Here is some great info on chicken breeds from Wikipedia. Couldn’t say it better myself, so here you go.
There are literally hundreds of chicken breeds in existence. Domesticated for thousands of years, distinguishable breeds of chicken have been present since the combined factors of geographical isolation and selection for desired characteristics created regional types with distinct physical and behavioral traits passed on to their offspring.
The physical traits used to distinguish chicken breeds are size, plumage color, comb type, skin color, number of toes, amount of feathering, earlobe color, egg color, and place of origin. They are also roughly divided by primary use, whether for eggs, meat, or ornamental purposes, and with some considered to be dual-purpose.
In the 21st century, chickens are frequently bred according to predetermined breed standards set down by governing organizations. The most commonly used of such standards is the Standard of Perfection published by the American Poultry Association (APA), the oldest livestock organization in the New World.
Others include European standards (especially British ones), and that of the American Bantam Association, which deals exclusively with bantam fowl. Only some of the known breeds are included in these publications, and only those breeds are eligible to be shown competitively.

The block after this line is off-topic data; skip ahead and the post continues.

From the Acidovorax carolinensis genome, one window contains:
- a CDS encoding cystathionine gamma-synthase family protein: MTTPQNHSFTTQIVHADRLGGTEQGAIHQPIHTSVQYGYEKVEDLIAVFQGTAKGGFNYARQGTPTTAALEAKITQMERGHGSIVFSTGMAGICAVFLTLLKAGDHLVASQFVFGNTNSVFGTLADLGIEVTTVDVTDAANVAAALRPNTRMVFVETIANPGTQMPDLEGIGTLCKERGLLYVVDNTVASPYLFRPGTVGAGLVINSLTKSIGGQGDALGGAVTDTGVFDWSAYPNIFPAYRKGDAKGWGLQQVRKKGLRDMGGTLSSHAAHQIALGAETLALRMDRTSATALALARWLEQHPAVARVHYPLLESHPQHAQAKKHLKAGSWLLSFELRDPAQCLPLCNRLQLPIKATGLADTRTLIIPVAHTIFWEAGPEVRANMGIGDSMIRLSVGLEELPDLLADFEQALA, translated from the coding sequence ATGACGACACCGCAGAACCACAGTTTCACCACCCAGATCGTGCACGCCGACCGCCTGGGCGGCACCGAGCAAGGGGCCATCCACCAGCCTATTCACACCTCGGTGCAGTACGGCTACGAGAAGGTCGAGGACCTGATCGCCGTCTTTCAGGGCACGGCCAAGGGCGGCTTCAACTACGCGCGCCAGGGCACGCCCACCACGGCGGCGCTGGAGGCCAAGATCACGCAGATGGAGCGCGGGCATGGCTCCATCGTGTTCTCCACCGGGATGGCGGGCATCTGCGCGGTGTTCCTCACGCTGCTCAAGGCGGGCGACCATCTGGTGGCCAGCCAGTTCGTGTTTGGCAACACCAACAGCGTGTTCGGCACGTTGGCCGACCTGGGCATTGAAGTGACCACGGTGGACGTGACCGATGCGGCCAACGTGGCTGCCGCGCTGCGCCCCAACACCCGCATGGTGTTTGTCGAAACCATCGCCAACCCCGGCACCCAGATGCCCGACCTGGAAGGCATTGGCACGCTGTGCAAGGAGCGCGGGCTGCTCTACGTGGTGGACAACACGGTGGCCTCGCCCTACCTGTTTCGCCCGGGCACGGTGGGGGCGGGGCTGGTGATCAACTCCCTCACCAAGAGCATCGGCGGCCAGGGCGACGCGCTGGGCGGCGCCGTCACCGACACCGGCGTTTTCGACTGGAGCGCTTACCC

There are additionally a few hybrid strains which are common in the poultry world, especially in large poultry farms. These types are first generation crosses of true breeds. Hybrids do not reliably pass on their features to their offspring, but are highly valued for their producing abilities.
Finding the chicken breed that works for you is so important. We are going through that process right now. Trying several breeds to see what personality we like. What body type and egg size and color we think is best, etc. What we are finding out is that each chicken is unique and we are having a blast with our chicken breed research.
Photo is of a beautiful Splash Wyandotte Rooster we just got from Debra Turnell. Thanks, Debra.